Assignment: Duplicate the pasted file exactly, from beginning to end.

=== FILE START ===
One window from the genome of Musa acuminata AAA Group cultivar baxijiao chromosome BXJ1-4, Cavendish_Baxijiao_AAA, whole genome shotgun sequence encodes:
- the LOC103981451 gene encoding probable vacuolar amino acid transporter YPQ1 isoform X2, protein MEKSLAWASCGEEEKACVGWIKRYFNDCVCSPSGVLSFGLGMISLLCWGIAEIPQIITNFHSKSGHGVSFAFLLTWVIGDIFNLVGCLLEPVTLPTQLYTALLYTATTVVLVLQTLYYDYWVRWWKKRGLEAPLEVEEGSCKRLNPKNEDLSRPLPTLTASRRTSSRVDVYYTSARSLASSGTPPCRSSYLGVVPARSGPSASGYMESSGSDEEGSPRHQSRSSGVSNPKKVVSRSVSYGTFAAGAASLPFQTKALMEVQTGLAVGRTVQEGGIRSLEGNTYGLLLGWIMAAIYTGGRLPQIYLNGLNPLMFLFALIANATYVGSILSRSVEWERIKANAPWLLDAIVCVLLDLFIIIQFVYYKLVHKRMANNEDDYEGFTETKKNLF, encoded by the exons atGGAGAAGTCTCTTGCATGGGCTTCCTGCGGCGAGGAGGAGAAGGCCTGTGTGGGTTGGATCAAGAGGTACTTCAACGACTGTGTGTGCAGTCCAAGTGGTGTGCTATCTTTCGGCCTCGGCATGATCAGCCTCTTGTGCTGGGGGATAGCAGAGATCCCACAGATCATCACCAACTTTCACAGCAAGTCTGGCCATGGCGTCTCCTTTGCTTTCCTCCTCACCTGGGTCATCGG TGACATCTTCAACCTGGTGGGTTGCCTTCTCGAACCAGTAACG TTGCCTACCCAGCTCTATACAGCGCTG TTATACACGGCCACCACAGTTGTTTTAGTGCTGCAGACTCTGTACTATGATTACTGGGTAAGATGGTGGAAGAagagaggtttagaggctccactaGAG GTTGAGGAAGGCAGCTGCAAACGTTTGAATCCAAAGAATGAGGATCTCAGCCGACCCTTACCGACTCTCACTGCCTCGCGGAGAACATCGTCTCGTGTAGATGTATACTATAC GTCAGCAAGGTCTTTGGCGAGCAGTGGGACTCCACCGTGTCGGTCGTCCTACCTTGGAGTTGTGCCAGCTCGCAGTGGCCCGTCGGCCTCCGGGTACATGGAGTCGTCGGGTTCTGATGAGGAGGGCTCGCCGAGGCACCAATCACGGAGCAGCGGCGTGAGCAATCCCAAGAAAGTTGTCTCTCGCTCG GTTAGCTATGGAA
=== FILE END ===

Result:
One window from the genome of Musa acuminata AAA Group cultivar baxijiao chromosome BXJ1-4, Cavendish_Baxijiao_AAA, whole genome shotgun sequence encodes:
- the LOC103981451 gene encoding probable vacuolar amino acid transporter YPQ1 isoform X2, protein MEKSLAWASCGEEEKACVGWIKRYFNDCVCSPSGVLSFGLGMISLLCWGIAEIPQIITNFHSKSGHGVSFAFLLTWVIGDIFNLVGCLLEPVTLPTQLYTALLYTATTVVLVLQTLYYDYWVRWWKKRGLEAPLEVEEGSCKRLNPKNEDLSRPLPTLTASRRTSSRVDVYYTSARSLASSGTPPCRSSYLGVVPARSGPSASGYMESSGSDEEGSPRHQSRSSGVSNPKKVVSRSVSYGTFAAGAASLPFQTKALMEVQTGLAVGRTVQEGGIRSLEGNTYGLLLGWIMAAIYTGGRLPQIYLNGLNPLMFLFALIANATYVGSILSRSVEWERIKANAPWLLDAIVCVLLDLFIIIQFVYYKLVHKRMANNEDDYEGFTETKKNLF, encoded by the exons atGGAGAAGTCTCTTGCATGGGCTTCCTGCGGCGAGGAGGAGAAGGCCTGTGTGGGTTGGATCAAGAGGTACTTCAACGACTGTGTGTGCAGTCCAAGTGGTGTGCTATCTTTCGGCCTCGGCATGATCAGCCTCTTGTGCTGGGGGATAGCAGAGATCCCACAGATCATCACCAACTTTCACAGCAAGTCTGGCCATGGCGTCTCCTTTGCTTTCCTCCTCACCTGGGTCATCGG TGACATCTTCAACCTGGTGGGTTGCCTTCTCGAACCAGTAACG TTGCCTACCCAGCTCTATACAGCGCTG TTATACACGGCCACCACAGTTGTTTTAGTGCTGCAGACTCTGTACTATGATTACTGGGTAAGATGGTGGAAGAagagaggtttagaggctccactaGAG GTTGAGGAAGGCAGCTGCAAACGTTTGAATCCAAAGAATGAGGATCTCAGCCGACCCTTACCGACTCTCACTGCCTCGCGGAGAACATCGTCTCGTGTAGATGTATACTATAC GTCAGCAAGGTCTTTGGCGAGCAGTGGGACTCCACCGTGTCGGTCGTCCTACCTTGGAGTTGTGCCAGCTCGCAGTGGCCCGTCGGCCTCCGGGTACATGGAGTCGTCGGGTTCTGATGAGGAGGGCTCGCCGAGGCACCAATCACGGAGCAGCGGCGTGAGCAATCCCAAGAAAGTTGTCTCTCGCTCG GTTAGCTATGGAA